Redistricting determines the extent of a party’s hold on a state’s political power for an entire decade. Sometimes, the politicians that are responsible for updating the district maps every decade draw unfair maps that dilute the voice of specific groups of people in order to amplify the political power of others. Redistricting is a blatant attack on the integrity of U.S. democracy, founded on the free and fair vote and equal representation, both of which fall at the hands of the redistricting process.
Every 10 years, congressional district maps are redrawn based on new census data, this very process is taking place as we speak. But, in many states, politicians use gerrymandering tactics to draw district maps in their party’s political favor. (Altman 2015) This includes the packing of districts, meaning concentrating certain voter groups into as few districts as possible, thereby reducing the competition in the surrounding districts.
Gerrymandering can be seen by examining the 2018 Ohio elections (Tam Cho 2019). In this election cycle, republicans won three times the amount of House seat democrats won – 12 republicans to 4 democrats – despite an incredibly close popular vote – 53% to 47% (Princeton). First, we must look at the districts that were gerrymandered in Ohio to realize this impact. Ohio’s District 11 was one of utmost importance to the gerrymandering process. This district packed two separate cities’ Black populations into one single district. By doing this, Black political voices and power were fervently diminished and undermined. Ohio’s District 9 combined what were formerly two separate democratic districts into one because of one single, small stretch of road that geographically liked them (Tam Cho 2019). Then there are Ohio’s Districts 1 and 2, by which cracking is evident. Cracking is the process of splitting certain voter groups across multiple districts, thereby diluting the impact of their vote, and ensuring the voters will be outnumbered by more favorable votes. These two districts cracked the Democratic city of Cincinnati into two, which diluted the impact of their votes by then joining them with majority Republican areas. This partisan gerrymandering in Ohio blatantly goes against a core principle of democracy, that voters should choose their elected officials, not officials choosing their constituents.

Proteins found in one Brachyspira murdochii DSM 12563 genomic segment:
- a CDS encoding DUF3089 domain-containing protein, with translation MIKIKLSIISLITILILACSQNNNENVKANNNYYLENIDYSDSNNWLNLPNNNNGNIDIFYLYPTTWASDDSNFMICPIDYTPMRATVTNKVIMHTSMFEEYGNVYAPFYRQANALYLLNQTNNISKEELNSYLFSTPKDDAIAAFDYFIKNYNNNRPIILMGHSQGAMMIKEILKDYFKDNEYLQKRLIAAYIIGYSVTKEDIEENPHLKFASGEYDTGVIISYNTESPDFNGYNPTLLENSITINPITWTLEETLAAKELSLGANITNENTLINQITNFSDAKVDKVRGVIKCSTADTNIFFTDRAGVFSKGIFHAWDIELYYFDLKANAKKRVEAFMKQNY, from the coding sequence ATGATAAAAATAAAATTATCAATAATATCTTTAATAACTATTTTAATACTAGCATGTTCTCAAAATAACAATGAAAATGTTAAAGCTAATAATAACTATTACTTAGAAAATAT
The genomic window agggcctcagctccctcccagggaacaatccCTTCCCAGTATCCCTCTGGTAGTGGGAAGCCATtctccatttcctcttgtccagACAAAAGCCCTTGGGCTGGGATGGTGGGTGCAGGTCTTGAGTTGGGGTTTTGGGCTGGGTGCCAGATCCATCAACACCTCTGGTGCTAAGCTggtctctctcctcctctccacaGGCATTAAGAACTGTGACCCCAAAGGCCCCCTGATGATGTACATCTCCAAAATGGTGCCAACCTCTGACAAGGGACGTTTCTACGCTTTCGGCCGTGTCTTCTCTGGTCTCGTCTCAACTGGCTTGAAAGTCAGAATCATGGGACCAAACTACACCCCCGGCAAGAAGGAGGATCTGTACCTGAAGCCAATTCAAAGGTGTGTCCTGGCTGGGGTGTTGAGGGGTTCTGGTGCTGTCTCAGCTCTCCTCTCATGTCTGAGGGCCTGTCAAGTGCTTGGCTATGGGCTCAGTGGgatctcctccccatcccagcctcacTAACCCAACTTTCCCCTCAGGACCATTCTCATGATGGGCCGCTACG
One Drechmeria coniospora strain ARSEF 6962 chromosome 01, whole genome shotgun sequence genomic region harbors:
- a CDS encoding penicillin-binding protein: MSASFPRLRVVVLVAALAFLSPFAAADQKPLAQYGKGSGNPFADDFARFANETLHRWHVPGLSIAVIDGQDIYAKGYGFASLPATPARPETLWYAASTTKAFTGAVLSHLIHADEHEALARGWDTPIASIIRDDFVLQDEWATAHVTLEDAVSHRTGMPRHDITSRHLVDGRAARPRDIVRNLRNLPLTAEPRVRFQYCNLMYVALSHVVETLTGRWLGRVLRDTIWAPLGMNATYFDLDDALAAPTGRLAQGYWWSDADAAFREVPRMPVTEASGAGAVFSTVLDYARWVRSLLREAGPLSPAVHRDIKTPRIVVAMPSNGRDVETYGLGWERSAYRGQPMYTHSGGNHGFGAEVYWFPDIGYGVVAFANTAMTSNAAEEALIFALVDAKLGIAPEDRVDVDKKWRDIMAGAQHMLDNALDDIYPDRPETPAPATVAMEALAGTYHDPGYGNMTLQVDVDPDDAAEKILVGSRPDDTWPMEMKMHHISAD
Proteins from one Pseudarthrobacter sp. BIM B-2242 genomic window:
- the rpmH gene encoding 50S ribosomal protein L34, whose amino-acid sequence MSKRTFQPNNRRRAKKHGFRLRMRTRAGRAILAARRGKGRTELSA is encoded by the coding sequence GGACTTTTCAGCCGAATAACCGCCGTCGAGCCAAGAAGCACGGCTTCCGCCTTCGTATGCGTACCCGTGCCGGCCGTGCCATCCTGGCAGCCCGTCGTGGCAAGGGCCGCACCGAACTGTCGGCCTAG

Next, I turn to my home state of Texas, known notoriously for its skills of gerrymandering (Sánchez 2018). In the current proposal for the new district map, the redrawing of districts would largely protect the majority Republican incumbents and reduce the number of districts in which Black and Hispanic residents make up the majority of eligible voters, trending Democratic. Though Texas has gained two congressional seats and contrary to the fact that the Black, Hispanic, and Asian populations have far outpaced the White population (U.S. Census), the new maps reduce the number of districts even remotely dominated by people of color. The map also increases the stronghold of Republican positioning that, if they were drawn as such in the 2020 election, there would have been 3 more districts that would have voted for Donald Trump (Princeton). The reason for the redrawing of lines every decade is the intention to reflect population growth in the most recent census numbers. However, this is not the intention of Texas. In the latest U.S. census, over the past decade, people of color accounted for 95% of Texas’s population growth (U.S. Census). However, in the proposed map, there is one less Hispanic majority district and zero districts with a Black majority. Keeping this in mind, the census also shows that the number of Hispanic Texans nearly matches the number of White Texans (U.S. Census). Yet district lines fail to accurately represent those numbers. With twenty-two majority-white districts and only eight Hispanic-majority districts, gerrymandering is front and center. The newly proposed districts split the majority-Democratic city of Austin, making one of the most historically Democratic districts likely a safe Republican territory.